A large percentage of people, mostly women but this includes some men too, start dying their hair or otherwise color treating it in some way when the dreaded greys begin to surface. This is not to say that some people feel perfectly fine with grey hair. But there are plenty of people who don’t view it that way and would prefer to keep the naturally saturated, rich color of their youth.
There is something to be said about the presence of color, as opposed to the absence of it when it comes to hair. Hair that is drenched in pigment tends to look shinier, thicker, more “there” than grey hair simply because color adds to the look of youthful volume and sheen. It's not always about age or greys either, plenty of young people without a concern of greying dye their hair simply to keep things fun and change it up now and then.
Safety Concerns About Traditional Hair Dye
There are plenty of well-founded safety concerns when it comes to hair colorants, especially when you consider that they must be used on an ongoing basis which obviously increases exposure. Hair color usually contains a laundry list of questionable chemicals that can damage both the hair and the scalp. And they end up absorbing into the scalp, which means that they almost assuredly make their way to the blood stream.
Most hair colors wash out, even the “permanent” ones, in a relatively short amount of time. They have to be refreshed every 6-8 weeks in order to maintain their depth and vibrance. This is where the less intense, washable color refreshers can come in handy – read more about hair color refreshing and enhancing products.
Why Dark Hair Colors are Thought to Be More Toxic
While lighter hair coloring products that are intended to lighten or highlight the hair are more damaging to the hair itself, dark hair colors are actually more likely to have higher concentrations of toxic chemicals. Often times in order to dye the hair darker, and get the deposited color to “stick”, there are chemicals included in these formulations that have higher potential for toxicity.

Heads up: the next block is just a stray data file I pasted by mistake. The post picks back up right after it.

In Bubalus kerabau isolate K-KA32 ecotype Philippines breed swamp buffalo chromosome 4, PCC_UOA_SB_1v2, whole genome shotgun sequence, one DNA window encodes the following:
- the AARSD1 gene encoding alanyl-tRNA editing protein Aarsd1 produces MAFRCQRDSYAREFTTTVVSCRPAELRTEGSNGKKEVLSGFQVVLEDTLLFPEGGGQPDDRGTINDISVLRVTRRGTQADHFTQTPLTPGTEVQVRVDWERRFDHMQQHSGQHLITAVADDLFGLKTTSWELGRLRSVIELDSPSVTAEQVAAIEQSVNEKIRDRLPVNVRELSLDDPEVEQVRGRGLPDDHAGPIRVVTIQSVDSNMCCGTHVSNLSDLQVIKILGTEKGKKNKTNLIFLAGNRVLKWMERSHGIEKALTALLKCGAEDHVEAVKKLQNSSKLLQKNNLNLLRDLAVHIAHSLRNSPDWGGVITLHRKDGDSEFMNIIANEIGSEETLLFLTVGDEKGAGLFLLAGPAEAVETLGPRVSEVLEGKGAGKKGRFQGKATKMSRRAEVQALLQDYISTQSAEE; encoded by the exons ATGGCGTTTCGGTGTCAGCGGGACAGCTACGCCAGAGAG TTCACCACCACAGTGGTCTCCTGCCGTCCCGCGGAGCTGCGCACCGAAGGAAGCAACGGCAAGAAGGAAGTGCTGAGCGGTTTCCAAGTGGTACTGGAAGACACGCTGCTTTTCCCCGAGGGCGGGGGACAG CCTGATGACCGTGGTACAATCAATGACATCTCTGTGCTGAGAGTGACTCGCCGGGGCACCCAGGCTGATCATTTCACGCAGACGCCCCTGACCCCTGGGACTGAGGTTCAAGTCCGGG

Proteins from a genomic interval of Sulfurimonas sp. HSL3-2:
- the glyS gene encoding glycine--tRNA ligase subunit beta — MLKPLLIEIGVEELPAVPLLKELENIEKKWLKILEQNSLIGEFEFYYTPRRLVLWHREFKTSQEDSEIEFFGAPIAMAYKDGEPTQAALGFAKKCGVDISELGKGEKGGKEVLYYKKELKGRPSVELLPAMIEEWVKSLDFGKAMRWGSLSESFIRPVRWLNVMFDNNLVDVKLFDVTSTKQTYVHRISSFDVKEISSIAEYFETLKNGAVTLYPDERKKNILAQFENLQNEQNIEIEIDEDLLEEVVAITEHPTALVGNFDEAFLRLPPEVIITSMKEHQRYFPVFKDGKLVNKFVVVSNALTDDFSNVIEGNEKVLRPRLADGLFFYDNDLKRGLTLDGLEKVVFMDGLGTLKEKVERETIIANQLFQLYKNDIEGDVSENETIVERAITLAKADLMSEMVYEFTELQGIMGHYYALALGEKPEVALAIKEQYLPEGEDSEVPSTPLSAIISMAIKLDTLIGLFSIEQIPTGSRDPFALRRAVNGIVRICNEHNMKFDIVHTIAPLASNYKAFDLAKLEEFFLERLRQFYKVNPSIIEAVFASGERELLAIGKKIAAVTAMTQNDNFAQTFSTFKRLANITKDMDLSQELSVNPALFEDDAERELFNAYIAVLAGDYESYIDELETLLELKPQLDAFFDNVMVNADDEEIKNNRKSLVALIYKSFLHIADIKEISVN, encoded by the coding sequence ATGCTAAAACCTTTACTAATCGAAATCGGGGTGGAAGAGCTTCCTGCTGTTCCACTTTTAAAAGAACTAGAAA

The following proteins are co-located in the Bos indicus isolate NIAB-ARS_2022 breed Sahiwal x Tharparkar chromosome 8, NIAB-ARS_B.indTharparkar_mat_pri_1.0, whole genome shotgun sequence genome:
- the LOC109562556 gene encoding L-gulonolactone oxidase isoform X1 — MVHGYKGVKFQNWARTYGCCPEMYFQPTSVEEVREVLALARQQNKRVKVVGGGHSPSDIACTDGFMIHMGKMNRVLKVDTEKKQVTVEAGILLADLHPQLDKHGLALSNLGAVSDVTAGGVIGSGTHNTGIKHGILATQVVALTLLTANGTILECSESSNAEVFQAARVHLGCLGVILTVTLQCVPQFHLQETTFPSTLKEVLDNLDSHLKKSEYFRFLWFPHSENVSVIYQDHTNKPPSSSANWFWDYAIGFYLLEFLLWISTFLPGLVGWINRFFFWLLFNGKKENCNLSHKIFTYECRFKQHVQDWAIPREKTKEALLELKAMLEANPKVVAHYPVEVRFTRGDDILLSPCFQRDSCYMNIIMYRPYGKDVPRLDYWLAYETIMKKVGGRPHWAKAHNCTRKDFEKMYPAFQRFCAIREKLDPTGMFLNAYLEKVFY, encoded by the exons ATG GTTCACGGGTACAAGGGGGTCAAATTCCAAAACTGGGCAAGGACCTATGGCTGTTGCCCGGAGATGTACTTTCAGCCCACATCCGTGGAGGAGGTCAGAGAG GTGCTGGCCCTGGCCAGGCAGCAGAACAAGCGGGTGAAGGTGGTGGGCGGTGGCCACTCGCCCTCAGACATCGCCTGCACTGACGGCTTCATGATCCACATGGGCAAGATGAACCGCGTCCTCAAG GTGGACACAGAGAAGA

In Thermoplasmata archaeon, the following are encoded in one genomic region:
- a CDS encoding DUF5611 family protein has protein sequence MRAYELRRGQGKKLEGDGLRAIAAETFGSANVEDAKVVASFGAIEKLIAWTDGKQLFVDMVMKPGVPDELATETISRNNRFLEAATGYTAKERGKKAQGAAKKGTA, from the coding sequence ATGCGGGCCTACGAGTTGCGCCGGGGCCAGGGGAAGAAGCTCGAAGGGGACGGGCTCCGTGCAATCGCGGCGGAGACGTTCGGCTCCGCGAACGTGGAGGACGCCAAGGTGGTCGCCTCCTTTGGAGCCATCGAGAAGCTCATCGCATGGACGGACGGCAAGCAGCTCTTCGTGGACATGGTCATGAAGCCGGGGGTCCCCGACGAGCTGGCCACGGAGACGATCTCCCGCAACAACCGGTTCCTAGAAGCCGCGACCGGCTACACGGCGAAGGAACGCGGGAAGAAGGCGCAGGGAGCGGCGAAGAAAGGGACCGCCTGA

Not only that, but the actual chemicals used to create the darker look are more likely to be toxic. So, even though these darker hair dyes may make your hair look “healthier” on a temporary basis, they also can have potentially toxic effects on your scalp. The good news is that there are a growing list of companies offering healthier hair coloring alternatives that do not contain the most concerning chemicals commonly used.
What are These Concerning Chemicals in Dark Hair Dyes?
- PPD (P-Phenylenediamine)
- Lead Acetate
These are the top four in my opinion, but you also have ingredients that are just “standard” manufactured product ingredients like parabens, artificial fragrances that include phthalates, and a broad range of other preservatives that concerning.
What Are the Alternatives to Toxic Hair Dyes Then?
Henna Based Hair Dye - One of the old standby natural hair dye alternatives that have received very mixed reviews is henna. Henna is a completely natural dye alternative that often comes in powder form and must be mixed into a paste and applied to the hair. It’s a pretty messy process, and some people complain that it is hard to control and will easily stain the skin and anything it happens to touch that is not actual hair.
I actually tried a pure henna hair dye many years ago. I was not pleased with the outcome. It’s really hard to control the depth of color you get with a pure henna product too. It takes practice to get the right level of color, and if your hair is porous (read about why shampoo pH matters if you have porous hair you can very well inadvertently dye your hair WAY too dark.
Color Depositing Hair Dye
When looking for a better hair color alternative, consider hair colorants that rely more on using heavy pigments to deposit color into the hair. Concentrate your search on “nontoxic hair color”. This will return the type of brands you want to look at first. Know that if you want a less toxic, but still effective, hair color, then you are going to have to pony up more cash than you would for the traditional brands that use a laundry list of easily available chemicals.
But it will be worth it. Some of these more natural hair colors may not be as convenient to use as traditional hair dyes. For example, you may have to do a multi step process. Or you may have to add heat to the mix and sit under a heat element or blow dry your hair under a cap for some amount of time to get the product to work and stick.
In the end, if you are using a product that doesn’t make your eyes water, and doesn’t burn your scalp where it touches, you know you’ve got a winner. Want to read more about getting fabulously healthy hair? Read our article about why you may want to wash your hair more often if you're currently an infrequent washer (who can blame you if you are, washing, conditioning and drying hair is a pain!)